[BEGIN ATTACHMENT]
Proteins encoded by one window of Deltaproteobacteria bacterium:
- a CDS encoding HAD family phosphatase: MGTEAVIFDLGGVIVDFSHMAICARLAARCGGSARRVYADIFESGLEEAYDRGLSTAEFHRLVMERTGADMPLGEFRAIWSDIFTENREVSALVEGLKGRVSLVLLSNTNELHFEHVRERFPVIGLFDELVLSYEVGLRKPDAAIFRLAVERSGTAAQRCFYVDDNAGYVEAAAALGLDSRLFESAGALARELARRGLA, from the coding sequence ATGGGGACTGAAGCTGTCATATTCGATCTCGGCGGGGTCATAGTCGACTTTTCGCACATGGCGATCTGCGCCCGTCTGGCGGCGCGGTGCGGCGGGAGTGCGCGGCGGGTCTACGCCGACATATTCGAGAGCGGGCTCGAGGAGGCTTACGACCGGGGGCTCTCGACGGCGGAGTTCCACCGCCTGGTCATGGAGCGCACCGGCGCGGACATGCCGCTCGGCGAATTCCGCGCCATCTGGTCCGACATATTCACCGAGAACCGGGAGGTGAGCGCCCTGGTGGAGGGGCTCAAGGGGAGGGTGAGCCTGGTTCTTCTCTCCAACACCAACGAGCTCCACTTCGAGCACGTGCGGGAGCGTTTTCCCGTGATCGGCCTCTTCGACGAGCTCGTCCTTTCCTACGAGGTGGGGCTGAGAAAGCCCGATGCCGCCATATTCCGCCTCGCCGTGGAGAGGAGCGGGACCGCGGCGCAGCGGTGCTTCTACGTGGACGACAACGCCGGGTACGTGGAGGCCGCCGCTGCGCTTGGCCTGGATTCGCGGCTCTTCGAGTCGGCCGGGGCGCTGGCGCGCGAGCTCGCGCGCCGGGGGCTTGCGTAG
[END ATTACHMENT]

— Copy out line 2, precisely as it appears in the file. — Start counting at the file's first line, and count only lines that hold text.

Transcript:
- a CDS encoding HAD family phosphatase: MGTEAVIFDLGGVIVDFSHMAICARLAARCGGSARRVYADIFESGLEEAYDRGLSTAEFHRLVMERTGADMPLGEFRAIWSDIFTENREVSALVEGLKGRVSLVLLSNTNELHFEHVRERFPVIGLFDELVLSYEVGLRKPDAAIFRLAVERSGTAAQRCFYVDDNAGYVEAAAALGLDSRLFESAGALARELARRGLA, from the coding sequence ATGGGGACTGAAGCTGTCATATTCGATCTCGGCGGGGTCATAGTCGACTTTTCGCACATGGCGATCTGCGCCCGTCTGGCGGCGCGGTGCGGCGGGAGTGCGCGGCGGGTCTACGCCGACATATTCGAGAGCGGGCTCGAGGAGGCTTACGACCGGGGGCTCTCGACGGCGGAGTTCCACCGCCTGGTCATGGAGCGCACCGGCGCGGACATGCCGCTCGGCGAATTCCGCGCCATCTGGTCCGACATATTCACCGAGAACCGGGAGGTGAGCGCCCTGGTGGAGGGGCTCAAGGGGAGGGTGAGCCTGGTTCTTCTCTCCAACACCAACGAGCTCCACTTCGAGCACGTGCGGGAGCGTTTTCCCGTGATCGGCCTCTTCGACGAGCTCGTCCTTTCCTACGAGGTGGGGCTGAGAAAGCCCGATGCCGCCATATTCCGCCTCGCCGTGGAGAGGAGCGGGACCGCGGCGCAGCGGTGCTTCTACGTGGACGACAACGCCGGGTACGTGGAGGCCGCCGCTGCGCTTGGCCTGGATTCGCGGCTCTTCGAGTCGGCCGGGGCGCTGGCGCGCGAGCTCGCGCGCCGGGGGCTTGCGTAG